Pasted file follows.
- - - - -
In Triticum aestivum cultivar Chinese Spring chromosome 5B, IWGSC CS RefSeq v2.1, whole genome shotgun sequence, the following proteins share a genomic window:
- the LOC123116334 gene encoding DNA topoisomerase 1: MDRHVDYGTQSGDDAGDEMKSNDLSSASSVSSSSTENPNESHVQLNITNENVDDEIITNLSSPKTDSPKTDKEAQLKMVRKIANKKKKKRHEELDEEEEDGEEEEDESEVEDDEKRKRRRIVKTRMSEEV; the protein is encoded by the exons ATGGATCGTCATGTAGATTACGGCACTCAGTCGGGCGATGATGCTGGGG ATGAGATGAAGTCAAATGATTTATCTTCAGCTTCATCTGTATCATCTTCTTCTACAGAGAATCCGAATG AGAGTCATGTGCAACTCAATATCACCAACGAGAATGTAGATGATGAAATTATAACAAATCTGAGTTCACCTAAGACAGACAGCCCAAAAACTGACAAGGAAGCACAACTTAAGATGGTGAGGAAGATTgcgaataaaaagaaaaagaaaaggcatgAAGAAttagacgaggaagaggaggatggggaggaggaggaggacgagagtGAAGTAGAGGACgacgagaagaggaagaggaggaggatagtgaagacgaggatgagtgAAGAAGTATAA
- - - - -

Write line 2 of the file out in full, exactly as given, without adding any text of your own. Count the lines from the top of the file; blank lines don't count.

- the LOC123116334 gene encoding DNA topoisomerase 1: MDRHVDYGTQSGDDAGDEMKSNDLSSASSVSSSSTENPNESHVQLNITNENVDDEIITNLSSPKTDSPKTDKEAQLKMVRKIANKKKKKRHEELDEEEEDGEEEEDESEVEDDEKRKRRRIVKTRMSEEV; the protein is encoded by the exons ATGGATCGTCATGTAGATTACGGCACTCAGTCGGGCGATGATGCTGGGG ATGAGATGAAGTCAAATGATTTATCTTCAGCTTCATCTGTATCATCTTCTTCTACAGAGAATCCGAATG AGAGTCATGTGCAACTCAATATCACCAACGAGAATGTAGATGATGAAATTATAACAAATCTGAGTTCACCTAAGACAGACAGCCCAAAAACTGACAAGGAAGCACAACTTAAGATGGTGAGGAAGATTgcgaataaaaagaaaaagaaaaggcatgAAGAAttagacgaggaagaggaggatggggaggaggaggaggacgagagtGAAGTAGAGGACgacgagaagaggaagaggaggaggatagtgaagacgaggatgagtgAAGAAGTATAA